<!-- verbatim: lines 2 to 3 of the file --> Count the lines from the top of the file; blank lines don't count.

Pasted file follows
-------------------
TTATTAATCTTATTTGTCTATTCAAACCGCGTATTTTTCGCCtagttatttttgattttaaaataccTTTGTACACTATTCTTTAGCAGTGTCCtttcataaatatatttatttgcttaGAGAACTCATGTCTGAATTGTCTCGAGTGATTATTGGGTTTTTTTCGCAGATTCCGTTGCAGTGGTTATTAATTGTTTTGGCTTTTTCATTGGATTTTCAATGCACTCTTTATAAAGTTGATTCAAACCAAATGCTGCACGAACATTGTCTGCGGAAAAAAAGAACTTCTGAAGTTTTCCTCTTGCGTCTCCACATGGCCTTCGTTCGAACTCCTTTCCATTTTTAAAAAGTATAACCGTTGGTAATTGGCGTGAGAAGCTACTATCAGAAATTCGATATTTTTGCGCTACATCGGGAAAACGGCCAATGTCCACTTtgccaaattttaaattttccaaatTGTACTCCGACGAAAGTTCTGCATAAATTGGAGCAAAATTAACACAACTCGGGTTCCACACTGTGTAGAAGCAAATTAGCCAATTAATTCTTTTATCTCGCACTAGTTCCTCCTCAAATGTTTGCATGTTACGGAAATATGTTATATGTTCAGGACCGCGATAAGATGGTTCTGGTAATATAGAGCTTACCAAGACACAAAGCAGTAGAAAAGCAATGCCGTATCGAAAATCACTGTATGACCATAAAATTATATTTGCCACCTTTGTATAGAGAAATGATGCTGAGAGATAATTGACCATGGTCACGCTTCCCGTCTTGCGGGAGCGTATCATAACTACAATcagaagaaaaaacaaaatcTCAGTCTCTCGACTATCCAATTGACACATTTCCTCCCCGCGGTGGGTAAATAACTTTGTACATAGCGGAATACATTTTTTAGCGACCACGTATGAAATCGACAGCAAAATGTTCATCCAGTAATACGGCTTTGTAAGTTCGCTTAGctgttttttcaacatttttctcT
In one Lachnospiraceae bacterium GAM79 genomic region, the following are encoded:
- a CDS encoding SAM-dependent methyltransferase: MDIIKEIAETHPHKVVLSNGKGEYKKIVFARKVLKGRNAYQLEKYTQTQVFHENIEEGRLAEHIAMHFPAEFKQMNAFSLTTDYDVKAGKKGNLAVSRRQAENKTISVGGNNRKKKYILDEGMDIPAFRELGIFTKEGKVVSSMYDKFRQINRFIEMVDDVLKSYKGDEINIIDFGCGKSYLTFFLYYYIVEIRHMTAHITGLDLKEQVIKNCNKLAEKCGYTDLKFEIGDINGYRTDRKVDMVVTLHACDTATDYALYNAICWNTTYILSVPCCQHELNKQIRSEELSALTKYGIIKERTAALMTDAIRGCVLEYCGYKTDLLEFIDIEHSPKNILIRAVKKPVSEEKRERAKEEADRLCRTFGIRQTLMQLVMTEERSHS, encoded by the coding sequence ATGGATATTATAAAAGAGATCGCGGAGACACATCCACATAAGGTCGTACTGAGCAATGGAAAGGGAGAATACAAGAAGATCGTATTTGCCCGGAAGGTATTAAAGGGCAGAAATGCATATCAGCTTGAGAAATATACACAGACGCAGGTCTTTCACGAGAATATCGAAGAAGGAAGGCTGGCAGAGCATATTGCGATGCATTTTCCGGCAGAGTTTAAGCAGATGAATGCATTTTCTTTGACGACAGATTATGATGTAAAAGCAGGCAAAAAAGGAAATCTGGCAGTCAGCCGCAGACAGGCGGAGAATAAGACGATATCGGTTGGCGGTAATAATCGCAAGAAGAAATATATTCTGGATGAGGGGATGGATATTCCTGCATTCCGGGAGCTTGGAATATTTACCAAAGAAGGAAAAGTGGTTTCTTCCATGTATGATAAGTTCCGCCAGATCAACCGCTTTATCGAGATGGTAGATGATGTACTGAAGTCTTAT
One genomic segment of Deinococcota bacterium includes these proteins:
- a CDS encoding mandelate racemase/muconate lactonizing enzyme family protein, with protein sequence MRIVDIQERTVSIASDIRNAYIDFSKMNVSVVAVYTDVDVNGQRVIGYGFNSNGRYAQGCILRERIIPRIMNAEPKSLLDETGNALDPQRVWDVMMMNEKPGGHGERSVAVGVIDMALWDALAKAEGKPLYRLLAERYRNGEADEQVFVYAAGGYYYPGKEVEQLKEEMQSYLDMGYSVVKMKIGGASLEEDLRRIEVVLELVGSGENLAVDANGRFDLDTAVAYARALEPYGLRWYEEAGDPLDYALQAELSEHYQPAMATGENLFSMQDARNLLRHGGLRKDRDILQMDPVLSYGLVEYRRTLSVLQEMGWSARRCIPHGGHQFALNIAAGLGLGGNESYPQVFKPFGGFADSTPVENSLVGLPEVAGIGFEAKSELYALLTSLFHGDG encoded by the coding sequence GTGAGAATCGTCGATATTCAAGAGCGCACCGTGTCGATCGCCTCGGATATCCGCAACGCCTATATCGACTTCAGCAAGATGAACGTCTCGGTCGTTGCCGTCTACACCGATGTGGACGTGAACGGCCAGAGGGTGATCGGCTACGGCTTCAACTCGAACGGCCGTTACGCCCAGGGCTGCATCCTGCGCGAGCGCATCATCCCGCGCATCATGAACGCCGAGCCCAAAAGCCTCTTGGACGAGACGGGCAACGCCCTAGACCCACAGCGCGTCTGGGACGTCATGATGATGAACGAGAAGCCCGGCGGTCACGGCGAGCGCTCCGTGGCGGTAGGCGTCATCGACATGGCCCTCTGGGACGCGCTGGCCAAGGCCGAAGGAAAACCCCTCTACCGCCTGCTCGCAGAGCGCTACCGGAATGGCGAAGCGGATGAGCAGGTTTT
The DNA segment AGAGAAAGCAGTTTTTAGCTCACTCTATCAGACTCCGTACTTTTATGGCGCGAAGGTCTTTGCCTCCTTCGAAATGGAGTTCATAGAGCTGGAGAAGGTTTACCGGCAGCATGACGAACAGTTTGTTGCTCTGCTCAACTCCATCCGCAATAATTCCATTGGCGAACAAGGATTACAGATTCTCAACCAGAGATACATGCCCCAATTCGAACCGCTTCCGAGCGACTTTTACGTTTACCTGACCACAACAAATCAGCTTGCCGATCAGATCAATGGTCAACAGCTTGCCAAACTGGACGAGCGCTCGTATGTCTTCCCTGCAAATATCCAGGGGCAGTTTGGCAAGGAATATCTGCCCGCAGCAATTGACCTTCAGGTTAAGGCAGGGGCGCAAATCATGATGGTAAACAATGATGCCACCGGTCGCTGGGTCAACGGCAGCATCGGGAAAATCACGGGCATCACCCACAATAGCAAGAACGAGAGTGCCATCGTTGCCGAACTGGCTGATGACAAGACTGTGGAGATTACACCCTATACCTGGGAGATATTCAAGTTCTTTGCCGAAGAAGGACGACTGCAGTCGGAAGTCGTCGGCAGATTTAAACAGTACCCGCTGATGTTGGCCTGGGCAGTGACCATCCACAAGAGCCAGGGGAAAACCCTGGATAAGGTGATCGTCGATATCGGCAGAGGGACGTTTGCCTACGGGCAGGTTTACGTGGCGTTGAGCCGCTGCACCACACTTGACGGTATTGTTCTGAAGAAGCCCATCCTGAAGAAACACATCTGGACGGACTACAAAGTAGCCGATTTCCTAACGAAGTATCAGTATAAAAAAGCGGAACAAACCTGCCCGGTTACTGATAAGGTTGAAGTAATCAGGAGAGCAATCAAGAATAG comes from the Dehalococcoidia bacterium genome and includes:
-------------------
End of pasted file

In one Lachnospiraceae bacterium GAM79 genomic region, the following are encoded:
- a CDS encoding SAM-dependent methyltransferase: MDIIKEIAETHPHKVVLSNGKGEYKKIVFARKVLKGRNAYQLEKYTQTQVFHENIEEGRLAEHIAMHFPAEFKQMNAFSLTTDYDVKAGKKGNLAVSRRQAENKTISVGGNNRKKKYILDEGMDIPAFRELGIFTKEGKVVSSMYDKFRQINRFIEMVDDVLKSYKGDEINIIDFGCGKSYLTFFLYYYIVEIRHMTAHITGLDLKEQVIKNCNKLAEKCGYTDLKFEIGDINGYRTDRKVDMVVTLHACDTATDYALYNAICWNTTYILSVPCCQHELNKQIRSEELSALTKYGIIKERTAALMTDAIRGCVLEYCGYKTDLLEFIDIEHSPKNILIRAVKKPVSEEKRERAKEEADRLCRTFGIRQTLMQLVMTEERSHS, encoded by the coding sequence ATGGATATTATAAAAGAGATCGCGGAGACACATCCACATAAGGTCGTACTGAGCAATGGAAAGGGAGAATACAAGAAGATCGTATTTGCCCGGAAGGTATTAAAGGGCAGAAATGCATATCAGCTTGAGAAATATACACAGACGCAGGTCTTTCACGAGAATATCGAAGAAGGAAGGCTGGCAGAGCATATTGCGATGCATTTTCCGGCAGAGTTTAAGCAGATGAATGCATTTTCTTTGACGACAGATTATGATGTAAAAGCAGGCAAAAAAGGAAATCTGGCAGTCAGCCGCAGACAGGCGGAGAATAAGACGATATCGGTTGGCGGTAATAATCGCAAGAAGAAATATATTCTGGATGAGGGGATGGATATTCCTGCATTCCGGGAGCTTGGAATATTTACCAAAGAAGGAAAAGTGGTTTCTTCCATGTATGATAAGTTCCGCCAGATCAACCGCTTTATCGAGATGGTAGATGATGTACTGAAGTCTTAT